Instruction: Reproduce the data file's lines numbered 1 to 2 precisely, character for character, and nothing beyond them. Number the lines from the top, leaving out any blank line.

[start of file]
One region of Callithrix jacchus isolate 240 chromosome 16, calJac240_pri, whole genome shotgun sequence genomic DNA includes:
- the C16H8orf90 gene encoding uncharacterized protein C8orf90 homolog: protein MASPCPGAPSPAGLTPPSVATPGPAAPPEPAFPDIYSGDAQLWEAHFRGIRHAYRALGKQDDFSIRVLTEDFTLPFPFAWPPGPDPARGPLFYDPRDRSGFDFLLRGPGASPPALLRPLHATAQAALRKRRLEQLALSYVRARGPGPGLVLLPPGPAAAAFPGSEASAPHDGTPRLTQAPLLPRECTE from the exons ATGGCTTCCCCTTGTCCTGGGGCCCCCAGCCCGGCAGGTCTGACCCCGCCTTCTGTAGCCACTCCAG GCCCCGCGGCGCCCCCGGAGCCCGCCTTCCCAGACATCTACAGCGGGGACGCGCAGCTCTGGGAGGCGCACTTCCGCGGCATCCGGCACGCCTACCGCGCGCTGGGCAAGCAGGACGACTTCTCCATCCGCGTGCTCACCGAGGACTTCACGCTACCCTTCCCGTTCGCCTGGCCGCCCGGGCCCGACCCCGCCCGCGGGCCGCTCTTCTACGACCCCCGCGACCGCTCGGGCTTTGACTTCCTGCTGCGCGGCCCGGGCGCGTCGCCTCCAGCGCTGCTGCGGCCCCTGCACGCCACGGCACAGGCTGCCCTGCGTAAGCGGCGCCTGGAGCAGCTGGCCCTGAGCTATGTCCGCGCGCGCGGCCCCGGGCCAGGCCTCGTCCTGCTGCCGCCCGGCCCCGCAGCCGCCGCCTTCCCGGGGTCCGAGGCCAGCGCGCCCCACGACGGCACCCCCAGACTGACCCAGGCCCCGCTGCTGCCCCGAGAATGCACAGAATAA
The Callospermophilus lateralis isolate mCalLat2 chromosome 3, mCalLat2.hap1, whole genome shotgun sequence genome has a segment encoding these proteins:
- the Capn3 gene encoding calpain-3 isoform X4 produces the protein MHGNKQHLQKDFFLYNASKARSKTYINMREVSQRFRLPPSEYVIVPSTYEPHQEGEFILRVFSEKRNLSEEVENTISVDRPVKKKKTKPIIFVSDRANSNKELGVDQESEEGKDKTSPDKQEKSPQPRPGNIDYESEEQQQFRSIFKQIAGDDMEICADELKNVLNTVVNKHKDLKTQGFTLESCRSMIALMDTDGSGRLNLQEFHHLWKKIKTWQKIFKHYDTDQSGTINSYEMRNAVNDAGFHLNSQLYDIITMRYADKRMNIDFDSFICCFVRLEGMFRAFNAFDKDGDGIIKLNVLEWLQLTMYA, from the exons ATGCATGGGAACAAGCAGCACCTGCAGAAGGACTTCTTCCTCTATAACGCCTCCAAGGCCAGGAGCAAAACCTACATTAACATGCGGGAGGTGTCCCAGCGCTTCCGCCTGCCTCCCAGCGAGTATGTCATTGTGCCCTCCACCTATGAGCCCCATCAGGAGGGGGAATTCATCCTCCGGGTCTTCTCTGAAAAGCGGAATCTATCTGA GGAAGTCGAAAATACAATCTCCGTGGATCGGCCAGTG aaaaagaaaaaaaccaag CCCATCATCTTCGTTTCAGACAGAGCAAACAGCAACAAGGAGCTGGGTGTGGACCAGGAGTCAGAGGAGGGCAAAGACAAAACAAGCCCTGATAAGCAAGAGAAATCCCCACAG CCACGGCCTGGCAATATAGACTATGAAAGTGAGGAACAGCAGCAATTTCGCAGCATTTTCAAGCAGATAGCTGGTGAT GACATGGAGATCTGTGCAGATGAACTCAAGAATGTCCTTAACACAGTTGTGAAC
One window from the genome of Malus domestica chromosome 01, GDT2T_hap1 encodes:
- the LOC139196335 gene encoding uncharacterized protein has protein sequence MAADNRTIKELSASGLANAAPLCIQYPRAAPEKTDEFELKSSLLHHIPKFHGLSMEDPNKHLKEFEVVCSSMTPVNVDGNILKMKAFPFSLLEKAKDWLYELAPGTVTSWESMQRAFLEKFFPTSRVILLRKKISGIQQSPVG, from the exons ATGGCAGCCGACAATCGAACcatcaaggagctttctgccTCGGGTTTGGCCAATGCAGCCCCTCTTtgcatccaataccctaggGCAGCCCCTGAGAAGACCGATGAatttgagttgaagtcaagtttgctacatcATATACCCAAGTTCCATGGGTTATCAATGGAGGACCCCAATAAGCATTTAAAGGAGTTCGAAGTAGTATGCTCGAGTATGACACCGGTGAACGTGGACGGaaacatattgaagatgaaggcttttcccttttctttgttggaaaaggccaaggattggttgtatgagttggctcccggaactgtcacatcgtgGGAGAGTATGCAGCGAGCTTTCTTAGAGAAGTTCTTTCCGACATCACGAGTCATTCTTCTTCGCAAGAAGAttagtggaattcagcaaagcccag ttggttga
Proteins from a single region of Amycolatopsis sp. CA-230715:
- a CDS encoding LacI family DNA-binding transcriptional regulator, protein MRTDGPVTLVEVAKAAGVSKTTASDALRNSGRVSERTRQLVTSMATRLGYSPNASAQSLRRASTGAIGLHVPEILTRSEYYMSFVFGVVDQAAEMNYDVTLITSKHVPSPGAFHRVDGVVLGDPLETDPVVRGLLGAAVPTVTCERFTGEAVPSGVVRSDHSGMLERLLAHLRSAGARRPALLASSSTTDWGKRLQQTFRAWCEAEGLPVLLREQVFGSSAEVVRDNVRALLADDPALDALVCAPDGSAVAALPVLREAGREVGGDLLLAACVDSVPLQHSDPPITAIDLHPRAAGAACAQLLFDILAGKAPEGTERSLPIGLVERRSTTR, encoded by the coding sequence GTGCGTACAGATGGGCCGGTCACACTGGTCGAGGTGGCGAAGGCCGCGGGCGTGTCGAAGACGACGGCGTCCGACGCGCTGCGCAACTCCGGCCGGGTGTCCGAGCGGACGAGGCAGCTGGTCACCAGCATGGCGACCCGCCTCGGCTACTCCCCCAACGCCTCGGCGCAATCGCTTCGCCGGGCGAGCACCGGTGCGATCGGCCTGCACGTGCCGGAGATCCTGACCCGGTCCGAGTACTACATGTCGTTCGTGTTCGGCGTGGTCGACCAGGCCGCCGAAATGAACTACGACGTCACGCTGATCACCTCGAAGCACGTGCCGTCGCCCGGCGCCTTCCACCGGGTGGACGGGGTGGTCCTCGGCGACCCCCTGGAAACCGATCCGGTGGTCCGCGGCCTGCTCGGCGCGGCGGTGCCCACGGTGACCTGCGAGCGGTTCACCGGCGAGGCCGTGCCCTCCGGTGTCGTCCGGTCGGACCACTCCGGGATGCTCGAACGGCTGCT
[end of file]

One region of Callithrix jacchus isolate 240 chromosome 16, calJac240_pri, whole genome shotgun sequence genomic DNA includes:
- the C16H8orf90 gene encoding uncharacterized protein C8orf90 homolog: protein MASPCPGAPSPAGLTPPSVATPGPAAPPEPAFPDIYSGDAQLWEAHFRGIRHAYRALGKQDDFSIRVLTEDFTLPFPFAWPPGPDPARGPLFYDPRDRSGFDFLLRGPGASPPALLRPLHATAQAALRKRRLEQLALSYVRARGPGPGLVLLPPGPAAAAFPGSEASAPHDGTPRLTQAPLLPRECTE from the exons ATGGCTTCCCCTTGTCCTGGGGCCCCCAGCCCGGCAGGTCTGACCCCGCCTTCTGTAGCCACTCCAG GCCCCGCGGCGCCCCCGGAGCCCGCCTTCCCAGACATCTACAGCGGGGACGCGCAGCTCTGGGAGGCGCACTTCCGCGGCATCCGGCACGCCTACCGCGCGCTGGGCAAGCAGGACGACTTCTCCATCCGCGTGCTCACCGAGGACTTCACGCTACCCTTCCCGTTCGCCTGGCCGCCCGGGCCCGACCCCGCCCGCGGGCCGCTCTTCTACGACCCCCGCGACCGCTCGGGCTTTGACTTCCTGCTGCGCGGCCCGGGCGCGTCGCCTCCAGCGCTGCTGCGGCCCCTGCACGCCACGGCACAGGCTGCCCTGCGTAAGCGGCGCCTGGAGCAGCTGGCCCTGAGCTATGTCCGCGCGCGCGGCCCCGGGCCAGGCCTCGTCCTGCTGCCGCCCGGCCCCGCAGCCGCCGCCTTCCCGGGGTCCGAGGCCAGCGCGCCCCACGACGGCACCCCCAGACTGACCCAGGCCCCGCTGCTGCCCCGAGAATGCACAGAATAA